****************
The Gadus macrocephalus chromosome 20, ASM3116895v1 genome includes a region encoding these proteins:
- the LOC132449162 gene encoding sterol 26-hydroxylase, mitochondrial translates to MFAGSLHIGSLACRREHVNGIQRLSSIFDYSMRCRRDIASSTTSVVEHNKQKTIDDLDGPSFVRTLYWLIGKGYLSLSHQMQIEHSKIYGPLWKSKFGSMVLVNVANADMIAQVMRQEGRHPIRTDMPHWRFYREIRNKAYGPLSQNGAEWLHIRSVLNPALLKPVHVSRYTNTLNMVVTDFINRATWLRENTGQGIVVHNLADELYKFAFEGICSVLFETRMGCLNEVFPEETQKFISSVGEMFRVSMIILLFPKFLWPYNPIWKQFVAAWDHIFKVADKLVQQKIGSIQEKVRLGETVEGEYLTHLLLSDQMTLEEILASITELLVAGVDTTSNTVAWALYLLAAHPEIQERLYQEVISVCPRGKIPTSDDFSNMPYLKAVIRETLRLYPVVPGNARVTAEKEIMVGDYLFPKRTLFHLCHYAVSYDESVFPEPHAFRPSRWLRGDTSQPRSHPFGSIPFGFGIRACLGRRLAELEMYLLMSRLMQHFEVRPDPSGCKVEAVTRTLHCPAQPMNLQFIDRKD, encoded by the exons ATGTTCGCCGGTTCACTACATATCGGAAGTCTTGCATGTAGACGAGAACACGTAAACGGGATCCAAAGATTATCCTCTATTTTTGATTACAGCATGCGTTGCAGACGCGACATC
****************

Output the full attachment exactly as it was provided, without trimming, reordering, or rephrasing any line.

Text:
The Gadus macrocephalus chromosome 20, ASM3116895v1 genome includes a region encoding these proteins:
- the LOC132449162 gene encoding sterol 26-hydroxylase, mitochondrial translates to MFAGSLHIGSLACRREHVNGIQRLSSIFDYSMRCRRDIASSTTSVVEHNKQKTIDDLDGPSFVRTLYWLIGKGYLSLSHQMQIEHSKIYGPLWKSKFGSMVLVNVANADMIAQVMRQEGRHPIRTDMPHWRFYREIRNKAYGPLSQNGAEWLHIRSVLNPALLKPVHVSRYTNTLNMVVTDFINRATWLRENTGQGIVVHNLADELYKFAFEGICSVLFETRMGCLNEVFPEETQKFISSVGEMFRVSMIILLFPKFLWPYNPIWKQFVAAWDHIFKVADKLVQQKIGSIQEKVRLGETVEGEYLTHLLLSDQMTLEEILASITELLVAGVDTTSNTVAWALYLLAAHPEIQERLYQEVISVCPRGKIPTSDDFSNMPYLKAVIRETLRLYPVVPGNARVTAEKEIMVGDYLFPKRTLFHLCHYAVSYDESVFPEPHAFRPSRWLRGDTSQPRSHPFGSIPFGFGIRACLGRRLAELEMYLLMSRLMQHFEVRPDPSGCKVEAVTRTLHCPAQPMNLQFIDRKD, encoded by the exons ATGTTCGCCGGTTCACTACATATCGGAAGTCTTGCATGTAGACGAGAACACGTAAACGGGATCCAAAGATTATCCTCTATTTTTGATTACAGCATGCGTTGCAGACGCGACATC